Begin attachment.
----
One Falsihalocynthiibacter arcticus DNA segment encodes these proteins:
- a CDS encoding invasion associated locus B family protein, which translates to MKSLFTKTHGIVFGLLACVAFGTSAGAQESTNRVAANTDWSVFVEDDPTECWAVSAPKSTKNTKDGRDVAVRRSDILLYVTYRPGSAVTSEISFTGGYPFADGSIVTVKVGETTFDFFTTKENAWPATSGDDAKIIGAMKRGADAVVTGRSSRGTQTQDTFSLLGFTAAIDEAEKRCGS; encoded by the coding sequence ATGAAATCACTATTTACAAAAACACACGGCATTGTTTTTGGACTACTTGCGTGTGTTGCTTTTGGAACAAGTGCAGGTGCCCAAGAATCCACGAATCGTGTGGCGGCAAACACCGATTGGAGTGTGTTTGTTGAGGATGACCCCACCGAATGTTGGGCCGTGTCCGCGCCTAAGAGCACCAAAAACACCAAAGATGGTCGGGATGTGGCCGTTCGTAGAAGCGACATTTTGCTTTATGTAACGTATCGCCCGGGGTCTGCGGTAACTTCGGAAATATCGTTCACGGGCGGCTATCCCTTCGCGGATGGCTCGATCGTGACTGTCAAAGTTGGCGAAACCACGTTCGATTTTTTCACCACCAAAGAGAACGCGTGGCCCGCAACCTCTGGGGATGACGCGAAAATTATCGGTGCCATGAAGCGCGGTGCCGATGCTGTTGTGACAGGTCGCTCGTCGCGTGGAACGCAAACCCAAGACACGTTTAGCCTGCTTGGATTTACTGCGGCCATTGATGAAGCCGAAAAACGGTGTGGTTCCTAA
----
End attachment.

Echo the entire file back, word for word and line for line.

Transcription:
One Falsihalocynthiibacter arcticus DNA segment encodes these proteins:
- a CDS encoding invasion associated locus B family protein, which translates to MKSLFTKTHGIVFGLLACVAFGTSAGAQESTNRVAANTDWSVFVEDDPTECWAVSAPKSTKNTKDGRDVAVRRSDILLYVTYRPGSAVTSEISFTGGYPFADGSIVTVKVGETTFDFFTTKENAWPATSGDDAKIIGAMKRGADAVVTGRSSRGTQTQDTFSLLGFTAAIDEAEKRCGS; encoded by the coding sequence ATGAAATCACTATTTACAAAAACACACGGCATTGTTTTTGGACTACTTGCGTGTGTTGCTTTTGGAACAAGTGCAGGTGCCCAAGAATCCACGAATCGTGTGGCGGCAAACACCGATTGGAGTGTGTTTGTTGAGGATGACCCCACCGAATGTTGGGCCGTGTCCGCGCCTAAGAGCACCAAAAACACCAAAGATGGTCGGGATGTGGCCGTTCGTAGAAGCGACATTTTGCTTTATGTAACGTATCGCCCGGGGTCTGCGGTAACTTCGGAAATATCGTTCACGGGCGGCTATCCCTTCGCGGATGGCTCGATCGTGACTGTCAAAGTTGGCGAAACCACGTTCGATTTTTTCACCACCAAAGAGAACGCGTGGCCCGCAACCTCTGGGGATGACGCGAAAATTATCGGTGCCATGAAGCGCGGTGCCGATGCTGTTGTGACAGGTCGCTCGTCGCGTGGAACGCAAACCCAAGACACGTTTAGCCTGCTTGGATTTACTGCGGCCATTGATGAAGCCGAAAAACGGTGTGGTTCCTAA